The DH revealed that patients will be offered a choice of provider for 20.5 million tests annually, including endoscopy, audiology assessments, ophthalmology tests and imaging tests such as CT and DEXA scans by 2015.
This extends previously announced plans that choice should be offered for MRI scans and non-obstetric ultrasounds
Cardiac physiology tests, respiratory and sleep physiology, urodynamics and vascular physiology tests were also listed as priority areas in the response to the ‘Liberating the NHS: no decision about me, without me’ consultation.
As part of an impact assessment on the plans, the DH estimated that 1% of patients will choose a different provider under the proposals, affecting 103,000 tests, and added that this was only a ‘conservative’ estimate.
They said that if the average time a patient saved through choosing a more convenient provider was one hour – and assuming this cost the equivalent of £6.19 under the national minimum wage – the total costs recouped by patients could be valued at £635,000.
The response reiterated the Government’s proposals for patients to be offered choice for their care, including GP practices, choosing where to go for the first appointment as an outpatient and a choice of consultant who will be in charge of their treatment.
They proposed a pledge to be included in NHS Constitution, that GPs would create a written agreement or ‘personalised care plan’ with the patient, recording decisions that were jointly made regarding their care. GPs could then be ‘held to account’ by patients who did not receive the care they were promised, they said.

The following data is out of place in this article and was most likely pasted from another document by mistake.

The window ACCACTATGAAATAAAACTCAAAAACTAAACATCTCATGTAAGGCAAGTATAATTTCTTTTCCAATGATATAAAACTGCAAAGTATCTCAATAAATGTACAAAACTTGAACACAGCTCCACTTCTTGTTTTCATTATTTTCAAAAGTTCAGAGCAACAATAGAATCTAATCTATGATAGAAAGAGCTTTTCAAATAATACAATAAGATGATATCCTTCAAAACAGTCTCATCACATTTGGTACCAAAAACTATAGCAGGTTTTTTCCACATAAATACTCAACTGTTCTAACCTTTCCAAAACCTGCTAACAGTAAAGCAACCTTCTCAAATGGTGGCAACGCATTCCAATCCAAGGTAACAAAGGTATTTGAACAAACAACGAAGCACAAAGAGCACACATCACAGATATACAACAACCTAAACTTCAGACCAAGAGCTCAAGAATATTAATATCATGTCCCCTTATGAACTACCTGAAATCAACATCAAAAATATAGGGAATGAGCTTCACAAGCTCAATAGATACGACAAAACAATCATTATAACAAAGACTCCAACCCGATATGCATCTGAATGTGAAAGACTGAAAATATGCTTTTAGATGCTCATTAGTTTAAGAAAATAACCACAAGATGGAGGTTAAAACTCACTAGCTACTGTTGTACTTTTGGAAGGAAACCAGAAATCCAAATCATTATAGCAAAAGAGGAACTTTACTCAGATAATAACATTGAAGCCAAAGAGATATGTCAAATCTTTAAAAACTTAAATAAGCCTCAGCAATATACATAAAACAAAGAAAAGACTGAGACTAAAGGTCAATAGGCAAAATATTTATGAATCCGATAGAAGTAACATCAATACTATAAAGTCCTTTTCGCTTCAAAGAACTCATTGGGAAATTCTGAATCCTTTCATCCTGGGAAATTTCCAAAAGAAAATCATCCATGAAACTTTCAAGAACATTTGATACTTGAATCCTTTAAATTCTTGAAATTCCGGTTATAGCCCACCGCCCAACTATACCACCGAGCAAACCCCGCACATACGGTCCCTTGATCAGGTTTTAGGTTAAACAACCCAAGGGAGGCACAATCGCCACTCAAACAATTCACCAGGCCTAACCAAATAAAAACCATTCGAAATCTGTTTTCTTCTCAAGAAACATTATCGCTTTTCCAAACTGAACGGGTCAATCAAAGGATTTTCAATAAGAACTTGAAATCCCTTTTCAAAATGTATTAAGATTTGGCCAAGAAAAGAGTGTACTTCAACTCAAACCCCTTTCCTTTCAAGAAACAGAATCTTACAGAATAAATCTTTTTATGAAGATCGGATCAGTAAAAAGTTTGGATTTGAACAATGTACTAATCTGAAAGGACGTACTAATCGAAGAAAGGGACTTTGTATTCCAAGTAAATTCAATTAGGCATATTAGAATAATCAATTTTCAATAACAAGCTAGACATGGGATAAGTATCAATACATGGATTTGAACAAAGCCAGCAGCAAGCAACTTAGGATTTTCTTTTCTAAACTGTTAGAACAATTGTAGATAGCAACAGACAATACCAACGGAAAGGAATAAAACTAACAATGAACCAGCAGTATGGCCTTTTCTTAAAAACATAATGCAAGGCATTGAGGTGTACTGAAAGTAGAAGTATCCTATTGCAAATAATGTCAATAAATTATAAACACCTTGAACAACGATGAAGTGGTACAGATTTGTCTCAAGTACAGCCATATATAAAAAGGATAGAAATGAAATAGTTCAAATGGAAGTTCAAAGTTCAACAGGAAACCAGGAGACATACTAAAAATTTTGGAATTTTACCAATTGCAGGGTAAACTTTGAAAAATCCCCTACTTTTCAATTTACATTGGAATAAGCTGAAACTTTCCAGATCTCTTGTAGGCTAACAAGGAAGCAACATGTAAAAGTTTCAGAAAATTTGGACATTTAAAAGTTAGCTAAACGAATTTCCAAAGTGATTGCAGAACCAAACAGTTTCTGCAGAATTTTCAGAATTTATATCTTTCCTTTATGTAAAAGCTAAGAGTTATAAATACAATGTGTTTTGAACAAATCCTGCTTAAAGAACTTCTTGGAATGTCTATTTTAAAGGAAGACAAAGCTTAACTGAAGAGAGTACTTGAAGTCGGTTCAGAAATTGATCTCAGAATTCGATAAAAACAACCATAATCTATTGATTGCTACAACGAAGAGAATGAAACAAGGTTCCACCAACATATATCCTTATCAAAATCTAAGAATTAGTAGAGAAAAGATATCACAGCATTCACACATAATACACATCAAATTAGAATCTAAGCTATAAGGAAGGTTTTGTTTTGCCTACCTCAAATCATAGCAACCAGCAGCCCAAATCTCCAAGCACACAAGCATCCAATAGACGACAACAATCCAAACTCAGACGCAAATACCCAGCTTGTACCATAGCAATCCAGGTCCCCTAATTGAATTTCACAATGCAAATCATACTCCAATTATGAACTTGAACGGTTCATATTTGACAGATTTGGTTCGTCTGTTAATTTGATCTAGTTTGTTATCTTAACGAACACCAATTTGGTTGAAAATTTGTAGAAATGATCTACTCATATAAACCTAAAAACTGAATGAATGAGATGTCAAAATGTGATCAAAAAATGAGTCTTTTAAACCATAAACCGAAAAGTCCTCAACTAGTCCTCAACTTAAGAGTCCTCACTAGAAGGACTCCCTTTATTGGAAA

The Government also rebuffed concerns sent by respondents to its consultation. They said that there is ‘no evidence’ current consultation times are too short to include a full discussion on choice with patients.
They ‘fully acknowledged’ the RCGP’s concerns that offering choice could widen health inequalities, as better educated patients will demand GPs talk through their choices while those less literate or assertive but with greater needs might miss out. But DH said that their policies should reduce inequalities by ‘providing a choice for those who previously had no choice but to stay with their local services or providers.’
Commenting on the Government’s consultation response, health minister Earl Howe said: ‘Giving patients more choice and more control in their healthcare is an essential part of the Government’s work to put the NHS on the side of patients.
‘No two people are the same, which is why our plans offer patients more personalised care, ensuring that no decision about me is made without me. I would like to thank the people who took part in the consultation, to help us build a strong set of proposals to give more involvement and more choice to patients.’
But Dr Paul Roblin, chief executive of Berkshire, Buckinghamshire Oxfordshire LMCs, said: ‘In my area there is only one hospital so patients look at you like you’re mad when you start talking about choice.
‘It’s a meaningless government fop. It may be different in London, where most policy is formed, but it has little relevance to my area of the country at least. Most people want to go to their local hospital because of proximity.
‘It sounds like it will create extra work for GPs and not do much for patients.The articulate section of the population will get what they want, but the other half won’t so it will widen inequalities.’